That was as close as he would ever get to saying 'thank you' to anyone other than his wife. Gratitude put you in others' debt; that was dangerous. Debts were a very real and serious thing in the magical world, not something easily forgotten or forgiven like in the cursed Muggle world where he had grown up.

"We won't."

Very few people reached the castle before they did. The students parted as they approached. Marvolo wondered whether it was because of his presence, or if all the wands trained on them convinced them now was a very bad time to ask their questions.

The staircase down into the dungeons seemed to stretch on forever, but each step felt like coming home. Slytherin House had been his first real home. No matter where life took him, Marvolo never forgot that.

"We're here," Lavender said. 

The Gryffindor girls moved to the side so that they weren't blocking the door. As Severus went to open it, Lavender walked over and petted Hortensia's hair. 

"She was really sick this morning. She's going to have a rough time of it. A token soaked in your magic that she could keep on her at all times would help. That way the baby could feel your presence, too."

The words were a dagger to Marvolo's heart.

His mother, Merope Gaunt, had died in childbirth. It wasn't until he was at Hogwarts and learned more about pureblood customs, rituals, and so forth, that Marvolo realized why. His father had abandoned his mother, and, even in the womb, Marvolo's magic had reached out for his father. The distance was too great, the lack of love impossible to overcome, but his magic had never stopped trying. So his magic had pulled on his mother's, so that he could reach ever farther. In the end, he took so much that she didn't have enough left to heal herself from a long, bloody birth.

His mother died in childbirth because Marvolo felt abandoned by his father. His father had made Marvolo kill his own mother. That was why Marvolo returned the favor and murdered his father.

Marvolo's voice was a raspy mess as he said, "Hockle." 

All he could focus on was one thought: she absolutely could not die.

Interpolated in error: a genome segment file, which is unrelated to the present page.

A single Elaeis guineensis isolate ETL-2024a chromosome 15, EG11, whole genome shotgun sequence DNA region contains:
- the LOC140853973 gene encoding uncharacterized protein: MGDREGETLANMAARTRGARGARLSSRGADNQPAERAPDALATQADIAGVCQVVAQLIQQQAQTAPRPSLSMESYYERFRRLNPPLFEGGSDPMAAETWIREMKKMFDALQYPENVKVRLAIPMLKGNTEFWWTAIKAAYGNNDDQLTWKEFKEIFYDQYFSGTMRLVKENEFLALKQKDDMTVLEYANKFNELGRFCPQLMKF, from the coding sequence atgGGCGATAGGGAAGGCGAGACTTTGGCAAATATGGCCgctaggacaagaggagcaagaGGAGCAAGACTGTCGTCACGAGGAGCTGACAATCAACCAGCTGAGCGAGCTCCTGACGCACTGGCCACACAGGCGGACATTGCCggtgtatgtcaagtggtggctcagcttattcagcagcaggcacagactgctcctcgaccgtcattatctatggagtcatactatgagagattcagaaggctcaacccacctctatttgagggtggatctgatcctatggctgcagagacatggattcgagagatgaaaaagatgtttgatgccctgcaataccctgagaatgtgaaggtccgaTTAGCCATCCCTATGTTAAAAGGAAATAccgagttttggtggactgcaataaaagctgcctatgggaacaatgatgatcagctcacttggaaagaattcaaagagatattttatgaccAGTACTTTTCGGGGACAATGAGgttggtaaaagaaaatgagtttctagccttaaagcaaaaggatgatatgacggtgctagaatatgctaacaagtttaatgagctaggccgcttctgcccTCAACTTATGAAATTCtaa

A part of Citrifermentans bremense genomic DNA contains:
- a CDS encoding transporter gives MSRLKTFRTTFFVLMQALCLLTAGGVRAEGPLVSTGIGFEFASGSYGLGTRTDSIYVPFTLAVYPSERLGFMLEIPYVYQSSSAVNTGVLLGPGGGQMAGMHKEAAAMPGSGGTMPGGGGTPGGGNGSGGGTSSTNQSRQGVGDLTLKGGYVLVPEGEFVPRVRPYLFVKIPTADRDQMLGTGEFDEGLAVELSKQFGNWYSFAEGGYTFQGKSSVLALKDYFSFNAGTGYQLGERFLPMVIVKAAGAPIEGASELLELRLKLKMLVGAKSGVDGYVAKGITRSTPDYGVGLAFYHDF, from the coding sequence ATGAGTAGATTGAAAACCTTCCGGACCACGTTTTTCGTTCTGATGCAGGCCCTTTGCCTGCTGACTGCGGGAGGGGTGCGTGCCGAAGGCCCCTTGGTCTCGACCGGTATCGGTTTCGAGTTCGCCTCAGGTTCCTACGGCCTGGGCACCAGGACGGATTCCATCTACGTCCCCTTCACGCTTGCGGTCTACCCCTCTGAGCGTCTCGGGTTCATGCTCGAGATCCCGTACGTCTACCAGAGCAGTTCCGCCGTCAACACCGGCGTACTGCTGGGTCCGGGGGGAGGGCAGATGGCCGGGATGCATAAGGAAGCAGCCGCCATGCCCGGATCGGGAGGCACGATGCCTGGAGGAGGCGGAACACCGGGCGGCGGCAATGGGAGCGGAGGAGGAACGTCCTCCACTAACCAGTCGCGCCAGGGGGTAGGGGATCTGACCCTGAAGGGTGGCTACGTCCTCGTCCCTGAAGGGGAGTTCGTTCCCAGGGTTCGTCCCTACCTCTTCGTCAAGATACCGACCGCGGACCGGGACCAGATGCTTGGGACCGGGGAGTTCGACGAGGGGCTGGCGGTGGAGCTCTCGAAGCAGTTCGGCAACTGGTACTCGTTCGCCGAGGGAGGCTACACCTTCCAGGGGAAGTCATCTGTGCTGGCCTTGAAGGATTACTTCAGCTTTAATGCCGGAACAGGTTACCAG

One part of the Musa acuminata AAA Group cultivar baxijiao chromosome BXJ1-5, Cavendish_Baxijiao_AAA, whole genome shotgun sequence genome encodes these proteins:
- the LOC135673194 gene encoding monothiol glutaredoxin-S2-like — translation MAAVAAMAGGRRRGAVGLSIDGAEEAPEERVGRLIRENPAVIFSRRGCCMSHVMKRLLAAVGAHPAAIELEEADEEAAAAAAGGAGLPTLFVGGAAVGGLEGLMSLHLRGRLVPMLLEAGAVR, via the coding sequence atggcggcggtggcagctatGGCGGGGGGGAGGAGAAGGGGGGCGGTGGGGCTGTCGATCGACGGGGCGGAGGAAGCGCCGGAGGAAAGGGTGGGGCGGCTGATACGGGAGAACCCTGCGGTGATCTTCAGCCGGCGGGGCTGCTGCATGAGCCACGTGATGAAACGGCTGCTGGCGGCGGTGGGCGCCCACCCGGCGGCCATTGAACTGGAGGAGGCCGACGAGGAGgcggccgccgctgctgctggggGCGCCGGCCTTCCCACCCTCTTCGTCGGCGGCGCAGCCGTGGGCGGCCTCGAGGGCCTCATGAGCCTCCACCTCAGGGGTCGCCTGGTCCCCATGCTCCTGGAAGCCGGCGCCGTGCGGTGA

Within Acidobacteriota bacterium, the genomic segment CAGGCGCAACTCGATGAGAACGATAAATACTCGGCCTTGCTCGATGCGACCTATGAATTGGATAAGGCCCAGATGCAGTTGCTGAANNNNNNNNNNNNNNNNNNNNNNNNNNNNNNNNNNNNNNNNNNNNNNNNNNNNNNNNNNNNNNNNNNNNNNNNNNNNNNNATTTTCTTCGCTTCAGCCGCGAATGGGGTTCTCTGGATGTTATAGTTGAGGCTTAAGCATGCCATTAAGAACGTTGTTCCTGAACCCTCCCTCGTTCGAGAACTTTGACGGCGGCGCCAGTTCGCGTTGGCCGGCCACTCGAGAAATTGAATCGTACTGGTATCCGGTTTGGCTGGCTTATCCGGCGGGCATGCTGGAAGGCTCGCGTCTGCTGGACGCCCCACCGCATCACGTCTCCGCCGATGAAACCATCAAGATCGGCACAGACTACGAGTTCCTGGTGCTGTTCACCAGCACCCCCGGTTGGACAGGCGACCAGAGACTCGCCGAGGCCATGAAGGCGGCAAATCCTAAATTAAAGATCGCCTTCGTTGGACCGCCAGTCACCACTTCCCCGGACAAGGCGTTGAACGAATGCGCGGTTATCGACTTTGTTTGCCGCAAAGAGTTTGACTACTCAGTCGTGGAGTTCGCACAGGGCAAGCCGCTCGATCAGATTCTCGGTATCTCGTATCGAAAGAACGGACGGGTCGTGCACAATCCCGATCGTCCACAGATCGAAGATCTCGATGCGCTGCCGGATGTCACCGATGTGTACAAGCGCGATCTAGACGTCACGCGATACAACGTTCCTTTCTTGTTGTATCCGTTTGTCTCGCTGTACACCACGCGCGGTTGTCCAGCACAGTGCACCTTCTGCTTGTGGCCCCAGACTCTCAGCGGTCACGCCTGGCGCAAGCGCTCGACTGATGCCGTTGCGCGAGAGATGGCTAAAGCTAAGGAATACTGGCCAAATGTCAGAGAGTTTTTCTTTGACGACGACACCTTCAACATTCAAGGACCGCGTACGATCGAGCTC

A house-elf with droopy ears popped into the hallway and said, "Yes, Master?"

"The locket. Immediately."

Marvolo brushed past everyone and into Severus's office. He walked through it and into the sitting room beyond, settling into the overlarge chair by the fire. 

James and Lily sat on the chaise lounge, a child on each of their laps—even though Hadrian was almost twelve. 

Sirius and Severus were standing by the closed door, the only difference being that Severus wasn't scowling and his wand was put away.

"Want me to Cruciate him for a bit, James? Lily's a dab hand at the Obliviation Charm, so no one will ever know. He deserves it, doesn't he?" Sirius asked, a ruthless light to his eyes.

"Sirius Black, you will not be Cruciating anyone in front of my children!" Lily objected, glaring.

Pouting, Sirius returned his wand to its holster. 

"Fine, fine, not in front of the kiddos." 

He winked at Lily. 

"Later, though, right?"

"The locket, Master," Hockle said, after popping into the room.

"Good. That's all." 

Marvolo dismissed the house-elf after taking Slytherin's locket from Hockle's wrinkly hand. 

It already radiated his magic, but Marvolo was paranoid. Too much was always better than not enough, especially when not enough would cost him all that he loved. 

The locket grew hot in his hand as he forced more and more magic into it. The faded, scratched metal straightened and sparkled in the firelight. The links of the chain were uniform and unmarred. When he couldn't fit another drop of magic in it, it looked as if it had just been forged.

"That's . . ." Sirius gaped.

"Brilliant!" Hadrian declared, hazel eyes wide. "I want to do that."

"When you're older, Ian," Lily said absently. 

She carded her fingers through his unruly black mop of hair.

Marvolo nicked his thumb and rubbed his blood on the links, so that only he would be able to remove it. What good was a protection that could be easily stolen or removed? Besides, he knew Hortensia wouldn't mind; she wore the locket whenever she was at their manor. Thankfully, that would be much more often in the future. 

He slid it over her head, and then dropped it down the neckline of her robes.

He would have Hortensia send him reports on her health. 

If the locket didn't do its task, then Marvolo would find a way to make being the Minister from Hogwarts feasible. 

Hortensia was more important than everyone else in the world, more precious than all his plans and goals and maneuverings.

"Ma'v'lo?" Hortensia grumbled, turning so that her face was against his chest.

As much as Marvolo wanted to reassure himself of everything, and talk about what had happened, he knew she needed rest. She must have been expending an unneeded amount of energy to keep her utter exhaustion from spilling down their bond. The pallor of her skin reiterated Lavender's declaration that she hadn't been well.

"Sleep, darling. Just sleep." 

He stroked her hair, and then felt her go under.

Lily pursed her lips, gaze shrewd and invasive. 

"I've always quite liked you, Minister, despite your high-handed methods. You make things happen. I know Hortensia's her father's daughter, daring and reckless, and I would hate to learn you took advantage of that. Because she's the only daughter Mother Magic has given me. There isn't anything I wouldn't do for her."

Ah, the love of a mother. What would it have been like to have that for himself? His mother had only lived a scant few hours after his birth.

"Explain yourself." 

James's blank mask and harsh tone put Abraxas Malfoy to shame.

Marvolo met his father-in-law's gaze—it was so bizarre to think of James like that—and stated, "I'm a selfish coward, James."